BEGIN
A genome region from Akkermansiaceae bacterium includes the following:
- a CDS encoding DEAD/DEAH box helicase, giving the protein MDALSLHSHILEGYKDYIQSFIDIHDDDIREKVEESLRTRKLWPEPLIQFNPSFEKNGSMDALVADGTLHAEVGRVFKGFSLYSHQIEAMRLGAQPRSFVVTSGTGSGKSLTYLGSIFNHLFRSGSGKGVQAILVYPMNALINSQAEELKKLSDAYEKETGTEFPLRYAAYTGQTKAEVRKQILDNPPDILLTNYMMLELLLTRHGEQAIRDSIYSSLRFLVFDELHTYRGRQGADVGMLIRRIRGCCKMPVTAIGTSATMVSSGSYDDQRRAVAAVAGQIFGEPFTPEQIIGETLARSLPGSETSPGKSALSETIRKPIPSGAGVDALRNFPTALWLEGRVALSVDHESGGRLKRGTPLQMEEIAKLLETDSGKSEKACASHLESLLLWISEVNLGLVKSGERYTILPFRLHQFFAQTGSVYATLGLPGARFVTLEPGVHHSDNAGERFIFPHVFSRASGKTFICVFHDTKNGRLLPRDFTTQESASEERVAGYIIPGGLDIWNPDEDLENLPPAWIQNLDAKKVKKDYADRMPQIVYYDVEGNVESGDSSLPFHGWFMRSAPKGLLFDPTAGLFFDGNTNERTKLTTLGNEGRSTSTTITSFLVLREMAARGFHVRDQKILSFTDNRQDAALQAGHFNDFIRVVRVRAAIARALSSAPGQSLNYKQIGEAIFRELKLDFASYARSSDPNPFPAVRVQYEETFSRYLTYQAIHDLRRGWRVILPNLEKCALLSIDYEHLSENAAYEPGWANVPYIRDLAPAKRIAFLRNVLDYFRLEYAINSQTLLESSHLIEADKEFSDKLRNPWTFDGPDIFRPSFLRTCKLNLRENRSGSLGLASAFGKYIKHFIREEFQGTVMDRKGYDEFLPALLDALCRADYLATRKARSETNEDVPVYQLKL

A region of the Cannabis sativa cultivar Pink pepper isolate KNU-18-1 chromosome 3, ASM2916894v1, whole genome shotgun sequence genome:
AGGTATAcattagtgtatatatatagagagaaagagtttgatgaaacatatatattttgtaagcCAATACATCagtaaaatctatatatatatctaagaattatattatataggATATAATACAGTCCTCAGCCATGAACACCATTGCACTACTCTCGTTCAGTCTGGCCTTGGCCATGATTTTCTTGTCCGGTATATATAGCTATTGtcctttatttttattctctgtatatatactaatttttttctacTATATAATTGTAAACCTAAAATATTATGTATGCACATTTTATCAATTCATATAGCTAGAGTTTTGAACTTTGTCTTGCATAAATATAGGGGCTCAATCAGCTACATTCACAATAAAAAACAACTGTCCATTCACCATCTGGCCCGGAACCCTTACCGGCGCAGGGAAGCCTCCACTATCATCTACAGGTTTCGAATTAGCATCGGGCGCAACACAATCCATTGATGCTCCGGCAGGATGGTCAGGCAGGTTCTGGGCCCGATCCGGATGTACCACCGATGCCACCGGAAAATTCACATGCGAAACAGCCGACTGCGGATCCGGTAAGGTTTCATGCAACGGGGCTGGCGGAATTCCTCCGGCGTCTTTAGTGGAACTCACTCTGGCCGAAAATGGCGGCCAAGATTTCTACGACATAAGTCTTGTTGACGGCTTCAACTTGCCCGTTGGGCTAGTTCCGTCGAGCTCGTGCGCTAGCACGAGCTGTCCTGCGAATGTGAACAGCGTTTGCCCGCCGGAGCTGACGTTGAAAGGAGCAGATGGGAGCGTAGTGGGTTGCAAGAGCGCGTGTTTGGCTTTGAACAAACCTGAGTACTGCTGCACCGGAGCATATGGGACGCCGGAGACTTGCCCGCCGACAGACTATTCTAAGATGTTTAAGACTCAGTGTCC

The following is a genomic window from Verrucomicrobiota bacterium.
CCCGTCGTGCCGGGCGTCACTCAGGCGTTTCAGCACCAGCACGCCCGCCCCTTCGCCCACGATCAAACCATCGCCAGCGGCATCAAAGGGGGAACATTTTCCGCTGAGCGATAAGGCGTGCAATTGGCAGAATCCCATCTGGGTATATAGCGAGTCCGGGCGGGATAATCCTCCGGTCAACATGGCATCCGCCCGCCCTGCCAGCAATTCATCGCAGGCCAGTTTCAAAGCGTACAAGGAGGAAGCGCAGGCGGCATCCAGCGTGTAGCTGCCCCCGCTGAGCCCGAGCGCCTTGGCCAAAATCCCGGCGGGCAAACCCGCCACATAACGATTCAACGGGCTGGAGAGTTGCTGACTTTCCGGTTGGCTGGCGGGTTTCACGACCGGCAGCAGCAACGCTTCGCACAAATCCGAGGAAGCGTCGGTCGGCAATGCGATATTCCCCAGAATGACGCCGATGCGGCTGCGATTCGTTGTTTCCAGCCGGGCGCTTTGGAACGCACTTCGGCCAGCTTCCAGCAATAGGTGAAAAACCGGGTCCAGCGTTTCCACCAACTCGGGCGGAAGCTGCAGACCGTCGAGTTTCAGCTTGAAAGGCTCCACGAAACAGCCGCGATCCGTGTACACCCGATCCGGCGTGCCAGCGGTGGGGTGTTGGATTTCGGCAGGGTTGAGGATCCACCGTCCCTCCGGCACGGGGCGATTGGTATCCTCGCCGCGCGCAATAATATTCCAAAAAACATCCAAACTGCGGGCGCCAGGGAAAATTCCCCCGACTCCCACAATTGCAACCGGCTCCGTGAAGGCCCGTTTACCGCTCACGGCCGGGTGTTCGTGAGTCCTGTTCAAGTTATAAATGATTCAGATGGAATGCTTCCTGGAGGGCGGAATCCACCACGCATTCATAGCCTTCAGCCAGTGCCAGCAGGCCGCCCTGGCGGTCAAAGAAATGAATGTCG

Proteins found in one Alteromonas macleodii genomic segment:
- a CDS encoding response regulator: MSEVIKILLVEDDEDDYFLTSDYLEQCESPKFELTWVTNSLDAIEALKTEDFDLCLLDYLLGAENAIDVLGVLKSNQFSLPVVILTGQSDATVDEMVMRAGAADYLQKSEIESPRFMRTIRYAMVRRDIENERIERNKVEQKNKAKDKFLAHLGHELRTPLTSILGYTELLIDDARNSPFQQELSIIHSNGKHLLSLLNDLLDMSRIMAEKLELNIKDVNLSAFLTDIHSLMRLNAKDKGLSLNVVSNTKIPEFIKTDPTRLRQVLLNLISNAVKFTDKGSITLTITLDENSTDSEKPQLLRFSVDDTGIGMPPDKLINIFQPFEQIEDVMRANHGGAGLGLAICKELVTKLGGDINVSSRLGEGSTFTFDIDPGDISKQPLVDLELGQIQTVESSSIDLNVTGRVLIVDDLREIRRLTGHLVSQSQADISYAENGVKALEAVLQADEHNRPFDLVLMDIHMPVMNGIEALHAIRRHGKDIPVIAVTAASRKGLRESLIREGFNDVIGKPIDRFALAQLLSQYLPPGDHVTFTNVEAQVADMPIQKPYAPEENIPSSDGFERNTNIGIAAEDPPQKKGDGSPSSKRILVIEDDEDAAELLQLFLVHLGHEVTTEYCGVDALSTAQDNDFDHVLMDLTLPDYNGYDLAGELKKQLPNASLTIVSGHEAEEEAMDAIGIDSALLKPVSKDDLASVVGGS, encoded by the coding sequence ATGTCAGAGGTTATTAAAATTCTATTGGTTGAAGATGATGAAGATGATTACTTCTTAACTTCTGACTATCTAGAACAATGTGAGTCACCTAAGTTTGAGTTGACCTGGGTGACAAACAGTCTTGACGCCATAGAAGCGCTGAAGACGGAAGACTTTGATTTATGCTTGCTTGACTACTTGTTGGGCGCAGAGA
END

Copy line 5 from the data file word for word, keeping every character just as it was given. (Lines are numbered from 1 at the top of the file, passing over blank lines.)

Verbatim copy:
The following is a genomic window from Verrucomicrobiota bacterium.